The Florentine Four: Ken Burns and Partners Look Back on 30 Years of Documentary Production


Left to right: Buddy Squires, Ken Burns and Dayton Duncan filming at Grand Teton National Partk, Wyoming, for a documentary about America's Parks

Looking at the backgrounds of accomplished filmmakers is a most interesting exercise, and to study the emergence of Florentine Films--now 30 years old--means learning about some of the most interesting and creative individuals of the documentary film.

Ken Burns, Roger Sherman and Buddy Squires met and worked together as students at Hampshire College in Amherst, Massachusetts. Larry Hott, who did not actually matriculate at Hampshire, worked on films and learned much of his art there, although he began his career as an attorney, having attended nearby Western New England Law School. The four would later be joined by other industry notables such as Diane Garey and Amy Stechler. This wellspring of talent would go on to create some of the most honored documentary films of our time.

Hampshire College's Western New England base has been a creative crucible for a range of notable artists such as Norman Rockwell, Edith Wharton, Herman Melville, Daniel Chester French, Nathaniel Hawthorne and James Taylor. When Burns, Sherman and Squires attended Hampshire College in the early 1970s, it was a new, experimental institution. "It was a brand new place," reflects Squires. "Everybody was trying to figure it out. It made for a very special, special time. It created a sense of community that I think was quite rare."

"It was the most wonderful field experience you could possibly imagine," adds Burns. "We learned how to tie ties. We learned how to write budgets. We learned how to write proposals, make speeches, work with other people and sell our ideas."

"I started taking film classes in the same way any art student would try other mediums," explains Sherman.

"The college was an amazing concentration of great teachers and some modest equipment and no money," Burns recalls. "In order to practice our craft, teachers there decided to form a group called Hampshire Films. This facilitated a production of films by students for nonprofit groups in the area of western Massachusetts.

"We were not paid anything," Burns continues. "No rental was charged to the clients. We basically made these films for nonprofit clients at cost. It really put us into the real world in a very interesting way. Those of us who were there were able to work as assistants to upper-classmen and later take over projects of our own."

Elaine Mayes and Jerome Liebling are names that are inescapable when one speaks to any of the original Florentine mavericks. Both Mayes and Liebling were still photographers and had taught at the University of Minnesota before coming to Hampshire.

At the time, film and still photography were not taught separately because budget and resources just didn't allow it. Sherman points out that this cost consideration turned out to be an asset in learning to visually tell a story.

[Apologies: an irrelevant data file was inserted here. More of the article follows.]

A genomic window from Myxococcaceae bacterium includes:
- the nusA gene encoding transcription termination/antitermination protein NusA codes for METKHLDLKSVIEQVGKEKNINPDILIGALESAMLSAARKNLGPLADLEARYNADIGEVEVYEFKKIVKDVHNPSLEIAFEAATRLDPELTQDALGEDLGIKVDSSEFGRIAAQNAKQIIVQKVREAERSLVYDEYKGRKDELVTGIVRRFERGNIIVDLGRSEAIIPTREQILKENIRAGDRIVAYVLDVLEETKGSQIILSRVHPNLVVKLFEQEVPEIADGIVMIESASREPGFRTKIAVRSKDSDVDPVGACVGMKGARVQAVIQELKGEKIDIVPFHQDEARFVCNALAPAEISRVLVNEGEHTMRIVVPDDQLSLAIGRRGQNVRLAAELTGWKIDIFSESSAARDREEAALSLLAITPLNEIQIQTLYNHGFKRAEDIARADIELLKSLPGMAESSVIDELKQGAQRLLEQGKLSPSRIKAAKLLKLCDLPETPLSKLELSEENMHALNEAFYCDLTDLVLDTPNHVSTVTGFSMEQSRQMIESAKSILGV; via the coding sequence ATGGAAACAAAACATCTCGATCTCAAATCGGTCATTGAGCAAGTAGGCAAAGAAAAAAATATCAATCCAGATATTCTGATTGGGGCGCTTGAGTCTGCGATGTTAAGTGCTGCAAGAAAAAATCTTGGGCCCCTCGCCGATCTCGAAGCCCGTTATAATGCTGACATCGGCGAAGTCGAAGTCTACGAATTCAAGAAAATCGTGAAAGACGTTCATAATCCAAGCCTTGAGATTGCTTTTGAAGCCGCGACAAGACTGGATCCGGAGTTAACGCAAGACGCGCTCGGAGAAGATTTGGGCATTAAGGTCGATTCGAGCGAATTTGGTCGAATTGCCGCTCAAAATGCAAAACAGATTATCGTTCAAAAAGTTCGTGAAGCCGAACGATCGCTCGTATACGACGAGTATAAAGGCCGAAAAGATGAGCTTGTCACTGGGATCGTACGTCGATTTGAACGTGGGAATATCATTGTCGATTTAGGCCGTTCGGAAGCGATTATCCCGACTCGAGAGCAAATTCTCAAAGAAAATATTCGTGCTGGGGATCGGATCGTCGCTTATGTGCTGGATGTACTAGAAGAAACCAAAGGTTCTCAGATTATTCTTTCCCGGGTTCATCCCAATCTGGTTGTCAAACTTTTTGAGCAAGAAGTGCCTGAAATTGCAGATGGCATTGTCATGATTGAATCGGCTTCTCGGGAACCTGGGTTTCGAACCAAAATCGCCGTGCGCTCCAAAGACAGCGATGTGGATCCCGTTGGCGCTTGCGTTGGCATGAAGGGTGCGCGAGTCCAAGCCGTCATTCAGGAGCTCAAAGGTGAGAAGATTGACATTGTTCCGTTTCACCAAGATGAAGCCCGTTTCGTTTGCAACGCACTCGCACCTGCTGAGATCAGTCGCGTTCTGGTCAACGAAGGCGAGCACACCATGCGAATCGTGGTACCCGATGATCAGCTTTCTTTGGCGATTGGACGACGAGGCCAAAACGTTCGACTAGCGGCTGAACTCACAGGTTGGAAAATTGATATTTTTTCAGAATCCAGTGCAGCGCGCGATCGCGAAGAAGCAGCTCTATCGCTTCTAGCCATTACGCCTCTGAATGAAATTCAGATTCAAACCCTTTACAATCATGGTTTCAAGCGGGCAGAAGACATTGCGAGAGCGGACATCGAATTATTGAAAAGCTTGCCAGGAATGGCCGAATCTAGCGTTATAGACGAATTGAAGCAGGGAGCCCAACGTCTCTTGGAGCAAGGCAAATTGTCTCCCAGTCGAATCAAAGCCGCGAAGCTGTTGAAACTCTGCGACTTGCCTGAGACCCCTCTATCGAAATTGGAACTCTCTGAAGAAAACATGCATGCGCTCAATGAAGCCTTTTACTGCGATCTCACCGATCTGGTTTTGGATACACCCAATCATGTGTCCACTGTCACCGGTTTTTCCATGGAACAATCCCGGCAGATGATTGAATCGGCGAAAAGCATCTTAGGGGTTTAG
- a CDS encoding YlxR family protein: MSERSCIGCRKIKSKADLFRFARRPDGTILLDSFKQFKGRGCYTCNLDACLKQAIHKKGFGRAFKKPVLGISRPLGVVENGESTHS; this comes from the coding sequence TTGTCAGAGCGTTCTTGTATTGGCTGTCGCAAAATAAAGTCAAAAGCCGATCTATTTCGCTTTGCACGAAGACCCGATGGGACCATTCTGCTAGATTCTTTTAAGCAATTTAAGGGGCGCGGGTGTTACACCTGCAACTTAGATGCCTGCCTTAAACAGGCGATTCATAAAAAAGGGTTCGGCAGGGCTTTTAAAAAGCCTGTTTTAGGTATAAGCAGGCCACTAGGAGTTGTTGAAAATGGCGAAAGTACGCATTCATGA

"We learned how to make films that way under the really remarkable supervision of Jerome Liebling and Elaine Mayes," explains Burns. "So it became for me, at least, perhaps a nave but kind of logical extension that once we got out of college, instead of apprenticing ourselves to some pre-existing corporation, we would just start our own in the same egalitarian model."

Sherman credits Liebling for teaching him that "education was about seeing," and he learned to ask questions such as "Why are you looking at that? What are you trying to achieve?"

"Seeing is what it's all about," Sherman continues. "I try to be the audience whenever I make a film. I think what came out of that education was that telling a visual story was most important--as important as what people were saying."

"They gave us a solid grounding in documentary photography," adds Squires. "There was individual emphasis on the importance of looking, the importance of seeing. Not all documentary filmmakers came from a school of thought where the image is superior." Squires also notes that his early educational grounding "included a constant exposure to a huge range of influences such as Helen Levitt, Dorothea Lang, Michael Snell and many others."

Today, Liebling is retired from Hampshire College, but he still lives in nearby Amherst. "Fortunately for all of us, it's close enough that we see him all the time and we count him among our most beloved friends," says Burns. "And he's still a mentor to all of us."

According to Elaine Mayes, after they graduated from Hampshire College, Burns and Sherman, along with Mayes, formed the original Florentine Films. Burns, Sherman and Squires later formed the Florentine Films that exists today. "We borrowed the name from Elaine Mayes' hometown of Florence, Massachusetts," explains Burns. "We starved for a few years and got day jobs from the BBC and Italian television and made short, little industrial films."

In the early days of Florentine Films the trio, later joined by Hott, capitalized on each other's talents and credits and positioned themselves as filmmakers already planted in a New England location halfway between New York and Boston. "Roger and I worked on Ski New Hampshire [a promotional film for a New Hampshire tourism concern]," Hott recalls. "Ken was working on getting grants." Hott later made a film entitled The Old Quabbin Valley (1981), about the politics of water in Massachusetts.

Burns' appetite for history led him to read The Great Bridge by David McCullough. "I set my sights on making a major film that eventually was broadcast on public television on the history of the building of the Brooklyn Bridge," explains Burns. "It was all hands on deck. We did that, and it sort of proved that the model could still work." After raising money and producing the film, The Brooklyn Bridge was released in 1981. The next year, it was nominated for an Academy Award.